The voters have spoken loud and clear. I-1098 was defeated in every county in Washington State. Despite this clean sweep, both sides of I-1098 were aggressive with Web marketing, fully embraced social media and raised incredible financial support – totaling $12,755,895.97 across all campaigns (PDC).
Both sides of the ballot populated their messages in a variety of online channels. All data below was captured on Nov. 7, 2010. Here are the properties and statistics for the “Yes on 1098″ camp, which raised a total $6,401,764.01 and spent $6,099,874.10 on its campaign.
10,941 Likes, 22 photo albums, 34 events
Following 975, 275 followers, on 18 lists, 385 tweets
10,254 channel views, 23,227 total upload views, 15 subscribers, 16 videos posted
The campaign against I-1098, “Defeat 1098″ hosted a competitive online presence as well. Here are the properties and statistics for Defeat 1098, which raised a total $6,354,131.96 and spent $5,113,900.13 on its campaign.
4,325 Likes, 0 photo albums, 1 event
Following 1,502, 526 followers, listed by 28, 510 tweets
93,508 channel views, 26,586 total upload views, 13 subscribers, 30 videos posted
While we can’t see how much traffic came to the campaign websites, we can see they had varying success in social media. For example, Yes on 1098 had used Facebook to much greater effect, utilizing events and photo applications and earning nearly 11,000 Likes. The engagement therer pummeled Defeat 1098, which drew just 4,325 Likes, on the biggest social networking platform. Twitter didn’t seem to be a successful medium for either campaign, which each drew fewer than 600 followers.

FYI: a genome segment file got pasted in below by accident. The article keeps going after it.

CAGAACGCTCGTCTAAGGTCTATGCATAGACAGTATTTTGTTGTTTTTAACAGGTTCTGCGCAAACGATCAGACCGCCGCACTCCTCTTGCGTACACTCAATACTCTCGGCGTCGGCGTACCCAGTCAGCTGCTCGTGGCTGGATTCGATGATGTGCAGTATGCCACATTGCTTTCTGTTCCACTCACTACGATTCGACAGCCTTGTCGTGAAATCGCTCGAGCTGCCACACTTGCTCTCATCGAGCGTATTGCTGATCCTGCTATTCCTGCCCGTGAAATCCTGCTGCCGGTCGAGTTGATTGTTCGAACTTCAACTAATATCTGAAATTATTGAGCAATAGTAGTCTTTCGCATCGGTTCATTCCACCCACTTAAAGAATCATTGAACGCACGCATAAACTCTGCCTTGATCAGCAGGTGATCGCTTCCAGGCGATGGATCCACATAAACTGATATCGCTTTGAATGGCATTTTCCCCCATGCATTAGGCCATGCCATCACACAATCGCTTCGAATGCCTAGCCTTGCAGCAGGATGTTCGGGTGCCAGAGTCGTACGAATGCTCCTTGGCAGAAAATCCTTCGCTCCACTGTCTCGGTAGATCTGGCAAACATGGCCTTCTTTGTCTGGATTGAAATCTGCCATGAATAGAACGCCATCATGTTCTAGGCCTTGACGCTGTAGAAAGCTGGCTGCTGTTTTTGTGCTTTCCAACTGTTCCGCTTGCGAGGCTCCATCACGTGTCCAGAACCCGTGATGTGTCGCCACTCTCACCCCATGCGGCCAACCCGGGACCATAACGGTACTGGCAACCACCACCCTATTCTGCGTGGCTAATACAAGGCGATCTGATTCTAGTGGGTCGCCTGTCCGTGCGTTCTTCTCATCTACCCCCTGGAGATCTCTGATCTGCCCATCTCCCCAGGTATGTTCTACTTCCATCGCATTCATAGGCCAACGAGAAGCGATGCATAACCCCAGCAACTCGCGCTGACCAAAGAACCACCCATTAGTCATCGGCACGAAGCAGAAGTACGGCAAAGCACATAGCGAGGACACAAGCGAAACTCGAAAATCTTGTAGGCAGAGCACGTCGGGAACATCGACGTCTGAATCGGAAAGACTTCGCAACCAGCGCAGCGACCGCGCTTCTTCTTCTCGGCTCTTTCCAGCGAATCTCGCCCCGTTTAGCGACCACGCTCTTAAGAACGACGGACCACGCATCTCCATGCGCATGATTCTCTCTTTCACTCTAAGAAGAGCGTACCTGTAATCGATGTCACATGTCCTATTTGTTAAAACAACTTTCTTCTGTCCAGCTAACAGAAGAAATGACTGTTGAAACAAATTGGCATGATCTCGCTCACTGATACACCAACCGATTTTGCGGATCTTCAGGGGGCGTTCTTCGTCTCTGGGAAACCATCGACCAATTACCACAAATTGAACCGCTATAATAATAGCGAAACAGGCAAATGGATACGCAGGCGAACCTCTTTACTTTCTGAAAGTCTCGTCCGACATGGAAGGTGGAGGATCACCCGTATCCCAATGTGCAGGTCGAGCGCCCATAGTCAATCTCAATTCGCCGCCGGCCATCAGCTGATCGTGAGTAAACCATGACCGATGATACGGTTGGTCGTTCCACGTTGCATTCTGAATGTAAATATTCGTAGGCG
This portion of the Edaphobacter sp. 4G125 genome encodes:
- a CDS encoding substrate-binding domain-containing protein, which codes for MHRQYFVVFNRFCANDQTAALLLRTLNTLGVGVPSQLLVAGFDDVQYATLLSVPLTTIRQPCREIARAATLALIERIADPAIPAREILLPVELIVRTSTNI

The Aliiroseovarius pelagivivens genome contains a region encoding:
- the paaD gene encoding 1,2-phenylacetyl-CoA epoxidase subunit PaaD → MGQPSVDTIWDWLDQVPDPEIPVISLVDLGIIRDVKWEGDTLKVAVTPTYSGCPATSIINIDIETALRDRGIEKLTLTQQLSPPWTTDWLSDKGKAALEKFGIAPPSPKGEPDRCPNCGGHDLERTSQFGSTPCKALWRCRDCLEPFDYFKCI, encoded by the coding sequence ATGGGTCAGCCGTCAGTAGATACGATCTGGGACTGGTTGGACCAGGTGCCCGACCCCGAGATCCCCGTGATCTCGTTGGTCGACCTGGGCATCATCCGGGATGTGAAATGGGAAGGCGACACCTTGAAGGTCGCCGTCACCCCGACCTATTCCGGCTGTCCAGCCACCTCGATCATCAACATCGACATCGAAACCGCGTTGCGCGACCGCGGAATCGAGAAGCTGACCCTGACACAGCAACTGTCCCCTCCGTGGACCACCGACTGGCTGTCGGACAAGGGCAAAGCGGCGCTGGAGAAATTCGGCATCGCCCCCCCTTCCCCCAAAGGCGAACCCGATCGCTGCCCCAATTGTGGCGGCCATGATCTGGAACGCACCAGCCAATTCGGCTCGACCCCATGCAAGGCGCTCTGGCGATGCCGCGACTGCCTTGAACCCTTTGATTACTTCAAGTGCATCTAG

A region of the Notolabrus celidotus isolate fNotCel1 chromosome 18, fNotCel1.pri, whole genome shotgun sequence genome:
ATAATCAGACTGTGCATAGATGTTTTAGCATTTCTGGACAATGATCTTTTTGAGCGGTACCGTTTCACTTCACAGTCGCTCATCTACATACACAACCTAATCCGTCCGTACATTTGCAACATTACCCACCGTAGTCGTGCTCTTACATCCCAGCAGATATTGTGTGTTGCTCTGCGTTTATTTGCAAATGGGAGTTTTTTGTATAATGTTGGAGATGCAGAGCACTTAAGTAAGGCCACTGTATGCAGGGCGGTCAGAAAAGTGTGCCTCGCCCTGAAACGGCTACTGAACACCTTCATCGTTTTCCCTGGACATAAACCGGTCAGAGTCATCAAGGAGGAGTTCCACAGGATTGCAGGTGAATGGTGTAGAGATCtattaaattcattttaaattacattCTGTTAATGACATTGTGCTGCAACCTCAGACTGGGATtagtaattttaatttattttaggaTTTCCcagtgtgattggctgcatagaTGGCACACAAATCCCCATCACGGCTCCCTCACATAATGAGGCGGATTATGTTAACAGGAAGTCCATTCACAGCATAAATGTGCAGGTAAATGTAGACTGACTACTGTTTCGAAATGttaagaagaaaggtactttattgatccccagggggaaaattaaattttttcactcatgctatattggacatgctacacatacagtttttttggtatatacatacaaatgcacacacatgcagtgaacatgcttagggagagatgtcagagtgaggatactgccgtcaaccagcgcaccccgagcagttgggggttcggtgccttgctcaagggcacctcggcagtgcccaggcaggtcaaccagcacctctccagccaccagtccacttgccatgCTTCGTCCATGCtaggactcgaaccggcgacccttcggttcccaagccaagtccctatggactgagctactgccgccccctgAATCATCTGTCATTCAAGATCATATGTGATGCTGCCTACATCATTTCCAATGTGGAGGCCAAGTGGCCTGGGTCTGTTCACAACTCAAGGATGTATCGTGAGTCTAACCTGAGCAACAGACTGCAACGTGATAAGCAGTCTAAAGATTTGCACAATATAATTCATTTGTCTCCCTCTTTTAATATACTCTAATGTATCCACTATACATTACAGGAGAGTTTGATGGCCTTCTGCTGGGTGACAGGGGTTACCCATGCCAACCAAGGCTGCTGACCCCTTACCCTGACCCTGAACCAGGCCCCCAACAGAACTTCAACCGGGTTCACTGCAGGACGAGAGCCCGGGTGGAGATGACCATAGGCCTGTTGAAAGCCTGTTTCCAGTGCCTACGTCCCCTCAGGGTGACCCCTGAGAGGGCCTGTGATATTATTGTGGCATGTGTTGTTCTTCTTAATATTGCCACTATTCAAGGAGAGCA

The big difference online for the winning opposition campaign was YouTube. While the pro-1098 camp only posted 16 videos drawing 10,254 channel views and 23,227 total upload views, the Defeat 1098 campaign posted 30 videos drawing an incredible 93,508 channel views, 26,586 total upload views. I had to double-check the numbers because the channel views were so dramatically dominant. I noticed the Defeat 1098 YouTube videos in ads on YouTube and ad spaces on other blog sites, so I have to believe there’s a correlation in the ad spend driving people to the YouTube that the campaign made and the high number of channel views they received.
What stood out to me was how the effective the video medium had to have been in delivering the message. Defeat 1098 essentially extended its television ads online and drove voters to watch them to get the message. We often think about social media being about the conversation, and Yes on 1098 put a lot of effort into hosting the conversation on Facebook, an obvious choice. However, strong campaign messages can get lost in social media conversation, where the latest opinion is usually the most prominent. Defeat 1098 appeared to control and drive its message with more content and less opportunity for rich dialogue — and that worked tremendously.
Yes on 1098 spend nearly $1 million more than its opponent, but it should have prioritized more of that budget on video commercials to spread its message. The lesson in this initiative race seems to be that while organic conversation that social media offers can be an opportunity for campaigns, if you want to control the message you have to amplify the messaged content to regularly steer the conversation in your favor.